The pay gap affects not just women but our families and the economy as well. This adds up to lost wages, a reduction in pensions, and decreased Social Security benefits. Under the Equal Pay Act, men and women must be paid equal wages if they perform equal work. What some may or may not realize is that Equal Pay is applicable to more than just a paycheck. The Equal Pay Act also requires employers to provide their employees whose job functions require equal skill, effort, and responsibility and are performed under the comparable working conditions an equal salary, bonuses, overtime pay, stock options, profit sharing and similar packages, life insurance, holiday and vacation pay, any specific allowances or reimbursement for travel accommodations and expenses. Unequal compensation is not legal unless the employer can demonstrate that the pay differential is based upon a fair seniority, incentive system, or merit. It must be a factor other than gender.

Under Title VII of the Civil Rights Act your employer may not discriminate against you based on your race, gender, religion, or national origin within any conditions or terms of your employment, including benefits, compensation, and hours. Title VII also prohibits pay discrimination that results from unfairly denying women promotions or other forms of discrimination that can impact pay. Both the Equal Pay Act and Title VII are enforced by the EEOC.

The Lily Ledbetter Fair Pay Act clarifies that each paycheck providing discriminatory compensation is a basis to file a claim under Title VII irrespective of when the discrimination began. This law allows 180 days after the most recent paycheck that reflects unequal wages to file a charge with the EEOC.

Discriminatory behavior, whether it is subtle or not, is how inequality manifests. Unconscious bias is one way in which discriminatory behavior manifests and holds women back professionally and economically.

It is up to our HR professionals and workplaces to continue to combat unconscious bias by providing training, enforcing policies, and creating structures and classifications that can allow level play fields and keep unconscious bias from pervading our workplaces and organizations.

A version of this post was first published on

Hiring Without Bias 3 Steps Your Company Needs to Take

With the relentless media focus on the subject of diversity, you may think that bias in the hiring process is a well-controlled issue.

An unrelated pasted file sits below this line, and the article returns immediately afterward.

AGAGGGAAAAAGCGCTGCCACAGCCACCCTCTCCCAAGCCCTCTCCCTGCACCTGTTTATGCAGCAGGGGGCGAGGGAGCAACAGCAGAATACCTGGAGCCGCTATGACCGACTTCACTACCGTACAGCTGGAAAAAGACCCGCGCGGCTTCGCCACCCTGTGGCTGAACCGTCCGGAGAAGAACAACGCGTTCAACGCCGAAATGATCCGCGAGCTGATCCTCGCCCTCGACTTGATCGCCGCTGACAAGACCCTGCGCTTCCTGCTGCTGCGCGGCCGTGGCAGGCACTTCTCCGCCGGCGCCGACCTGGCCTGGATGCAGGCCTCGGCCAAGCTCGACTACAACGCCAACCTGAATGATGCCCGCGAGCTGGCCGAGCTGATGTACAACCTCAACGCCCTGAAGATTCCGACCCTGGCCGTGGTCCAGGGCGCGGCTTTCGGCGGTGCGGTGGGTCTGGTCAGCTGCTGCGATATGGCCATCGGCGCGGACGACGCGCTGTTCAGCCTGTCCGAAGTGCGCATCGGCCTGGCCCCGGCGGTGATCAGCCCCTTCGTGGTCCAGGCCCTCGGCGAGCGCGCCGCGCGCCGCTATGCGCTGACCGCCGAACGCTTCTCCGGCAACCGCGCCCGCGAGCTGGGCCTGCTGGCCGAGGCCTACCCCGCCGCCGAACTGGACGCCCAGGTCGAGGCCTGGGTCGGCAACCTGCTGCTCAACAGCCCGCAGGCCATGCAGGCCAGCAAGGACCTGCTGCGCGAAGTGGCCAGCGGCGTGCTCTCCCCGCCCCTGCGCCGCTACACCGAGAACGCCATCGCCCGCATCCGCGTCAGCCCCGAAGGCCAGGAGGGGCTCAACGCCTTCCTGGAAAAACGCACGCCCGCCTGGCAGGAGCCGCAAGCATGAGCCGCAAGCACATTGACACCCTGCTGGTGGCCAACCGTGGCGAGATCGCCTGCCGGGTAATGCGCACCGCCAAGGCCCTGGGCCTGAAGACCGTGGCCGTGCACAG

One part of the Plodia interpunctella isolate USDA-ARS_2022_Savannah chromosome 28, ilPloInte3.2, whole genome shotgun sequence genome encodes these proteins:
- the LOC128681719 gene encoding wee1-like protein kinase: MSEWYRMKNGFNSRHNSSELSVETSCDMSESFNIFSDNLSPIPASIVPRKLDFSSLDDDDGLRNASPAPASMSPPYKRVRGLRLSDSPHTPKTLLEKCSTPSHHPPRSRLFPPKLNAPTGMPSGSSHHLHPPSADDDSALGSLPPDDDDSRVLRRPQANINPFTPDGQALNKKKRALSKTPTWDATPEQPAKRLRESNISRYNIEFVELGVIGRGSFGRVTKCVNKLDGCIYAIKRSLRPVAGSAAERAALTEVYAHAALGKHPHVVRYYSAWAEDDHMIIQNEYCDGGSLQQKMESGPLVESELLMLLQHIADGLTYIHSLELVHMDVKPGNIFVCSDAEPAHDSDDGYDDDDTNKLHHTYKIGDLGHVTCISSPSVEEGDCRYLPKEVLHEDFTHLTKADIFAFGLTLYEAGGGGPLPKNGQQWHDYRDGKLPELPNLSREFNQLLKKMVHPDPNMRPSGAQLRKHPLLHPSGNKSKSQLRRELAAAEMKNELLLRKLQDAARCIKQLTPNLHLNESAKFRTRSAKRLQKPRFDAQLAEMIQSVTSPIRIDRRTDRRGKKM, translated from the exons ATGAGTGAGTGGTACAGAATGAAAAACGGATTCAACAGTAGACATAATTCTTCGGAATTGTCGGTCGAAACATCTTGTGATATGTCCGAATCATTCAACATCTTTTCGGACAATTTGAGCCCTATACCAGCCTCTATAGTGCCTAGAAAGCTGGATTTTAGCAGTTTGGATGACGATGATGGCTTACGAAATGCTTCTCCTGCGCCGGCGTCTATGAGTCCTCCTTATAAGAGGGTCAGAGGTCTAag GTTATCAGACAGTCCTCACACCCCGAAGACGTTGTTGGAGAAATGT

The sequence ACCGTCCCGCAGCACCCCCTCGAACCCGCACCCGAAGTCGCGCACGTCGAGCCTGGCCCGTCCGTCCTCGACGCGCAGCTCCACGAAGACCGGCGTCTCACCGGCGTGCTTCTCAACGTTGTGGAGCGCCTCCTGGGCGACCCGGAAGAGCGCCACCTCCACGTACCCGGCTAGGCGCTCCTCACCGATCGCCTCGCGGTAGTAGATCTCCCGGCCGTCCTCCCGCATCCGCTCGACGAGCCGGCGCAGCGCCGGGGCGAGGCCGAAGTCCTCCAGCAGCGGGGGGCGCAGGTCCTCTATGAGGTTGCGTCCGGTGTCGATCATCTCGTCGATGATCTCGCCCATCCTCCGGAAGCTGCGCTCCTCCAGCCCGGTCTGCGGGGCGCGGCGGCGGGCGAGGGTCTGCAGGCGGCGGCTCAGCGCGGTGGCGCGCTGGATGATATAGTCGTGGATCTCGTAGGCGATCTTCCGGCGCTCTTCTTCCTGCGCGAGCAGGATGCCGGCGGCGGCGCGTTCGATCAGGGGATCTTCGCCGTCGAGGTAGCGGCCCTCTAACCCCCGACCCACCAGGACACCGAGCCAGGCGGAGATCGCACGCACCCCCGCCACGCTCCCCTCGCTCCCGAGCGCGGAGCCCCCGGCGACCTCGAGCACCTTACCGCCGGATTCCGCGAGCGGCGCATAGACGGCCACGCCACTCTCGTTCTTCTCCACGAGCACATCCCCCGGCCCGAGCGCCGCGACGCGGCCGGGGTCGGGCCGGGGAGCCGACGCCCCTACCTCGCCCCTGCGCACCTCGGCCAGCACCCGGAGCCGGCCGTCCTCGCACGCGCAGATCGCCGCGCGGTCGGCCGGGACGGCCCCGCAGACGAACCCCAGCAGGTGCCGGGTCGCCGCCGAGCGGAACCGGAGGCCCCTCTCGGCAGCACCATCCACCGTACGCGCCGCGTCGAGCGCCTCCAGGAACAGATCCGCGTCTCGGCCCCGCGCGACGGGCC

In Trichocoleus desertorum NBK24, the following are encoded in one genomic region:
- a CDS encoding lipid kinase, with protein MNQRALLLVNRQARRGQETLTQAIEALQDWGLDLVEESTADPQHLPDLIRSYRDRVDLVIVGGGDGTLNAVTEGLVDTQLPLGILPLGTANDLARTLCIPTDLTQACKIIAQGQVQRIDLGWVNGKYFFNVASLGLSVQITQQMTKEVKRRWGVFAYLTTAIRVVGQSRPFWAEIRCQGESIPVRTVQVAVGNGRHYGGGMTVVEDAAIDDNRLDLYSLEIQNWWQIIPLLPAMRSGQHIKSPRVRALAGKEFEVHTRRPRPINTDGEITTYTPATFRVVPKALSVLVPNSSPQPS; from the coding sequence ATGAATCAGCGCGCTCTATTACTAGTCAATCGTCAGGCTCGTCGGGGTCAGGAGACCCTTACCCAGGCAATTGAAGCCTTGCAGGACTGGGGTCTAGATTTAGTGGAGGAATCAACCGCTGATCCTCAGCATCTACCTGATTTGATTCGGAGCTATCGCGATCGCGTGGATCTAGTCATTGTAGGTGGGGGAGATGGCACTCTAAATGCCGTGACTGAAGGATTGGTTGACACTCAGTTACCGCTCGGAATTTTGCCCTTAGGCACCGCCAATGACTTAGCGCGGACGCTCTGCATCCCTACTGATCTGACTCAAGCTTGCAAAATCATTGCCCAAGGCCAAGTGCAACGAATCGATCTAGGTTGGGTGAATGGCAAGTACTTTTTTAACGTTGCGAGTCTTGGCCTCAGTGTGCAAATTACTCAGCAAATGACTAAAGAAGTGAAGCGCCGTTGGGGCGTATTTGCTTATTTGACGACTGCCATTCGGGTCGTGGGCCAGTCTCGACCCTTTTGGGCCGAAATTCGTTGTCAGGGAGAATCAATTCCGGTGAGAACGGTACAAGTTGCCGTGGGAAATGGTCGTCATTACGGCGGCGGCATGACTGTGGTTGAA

It’s not!

In fact, one of the biggest challenges and most frequent missteps of recruiters, hiring manager and companies is overlooking fair and impartial hiring practices, at every level of employment and for every type of position.

Overcoming these inclinations starts at the top, with a change of corporate culture. Once leadership recognizing that unconscious biases affect all decisions making, they can begin to improve their hiring practices with these three vital steps .


It’s human nature to make unconscious judgments based on personal values and predispositions. That’s why every staff member must acknowledge that bias in the workplace is real. After all, it is an offensive and risky practice, and in most cases, it is unintentionally carried out by good people.

Why does this unfairness exist in the workplace? For a number of reasons.

One cause is insecurity. Often, those in a position to carry out the hiring function feel threatened by a job candidate–perhaps concerned that he/she is smarter, better looking or even more well-connected.

Another possible motive for bias is perceived fit: the decision maker sometimes subconsciously select employees of a similar color, age, gender or background.

Sometimes, previous experiences lead to biased hiring decisions. For example, the belief that extroverts always make the best sales representatives or that long commutes breed excessive absenteeism are not factual, just anecdotal. (In fact, many people benefit from their long commute, using the time to relax, read or meditate.)

Finally, there may be cultural stereotypes that drive hiring decisions; deep seated negativity regarding numerous factors, including race, religion, sexual preference, and physical appearance.

Thankfully, there are tools to measures attitudes that team members may be unwilling or unable to recognize. One popular test is called The IAT (Implicit Association Test.) This online tool, developed by Harvard University, has been used to assess unconscious bias in the military health, education, law enforcement, fortune 500s and the media. Recognizing these inclinations (which are not only company-wide but society-wide) is necessary to establish organization-wide “buy-in” before developing fair hiring solutions.


Every company needs a formal process to address unfair hiring practices (not to mention overall bias in the workplace.) Many firms develop their own framework for educating their employees. Others prefer to sign on with one of the many vendors who offer subscription-based programs, online modules or in-person training programs to help companies lower their risk of hiring bias.

Most importantly, an effective training must provide a thoughtful strategic approach to hiring people in underrepresented groups. The most robust systems appraise and address every aspect of hiring, from the job posting, to the evaluation of resumes, to interviewing and even the negotiation/onboarding process.

Another important subject to be covered in a training program is comprehensive federal and local employment law, especially as it relates to biased hiring practices.

Moving past individual training, a training program should provide team-based hiring strategies complete with checks and balances that protect the organization from litigation. Structured criteria should include a resume screening process, pre-approved interview questions and a panel approach to assessing candidates in a fair, unbiased way.


Like other functions in the workplace, hiring should be audited and improved continuously– not a once-and-done initiative, but an ongoing mission. By reviewing hiring metrics, HR can continually evaluate and raise their standards to ensure ongoing fairness and in the hiring process. Overlooking this vital step will eventually lead to the hiring of less qualified candidates. And this can mean trouble to the bottom line. After all, in an increasingly competitive marketplace, where talent breeds profit, drawing from a balanced workforce is vital to success!

photo credit: number 3 via photopin (license)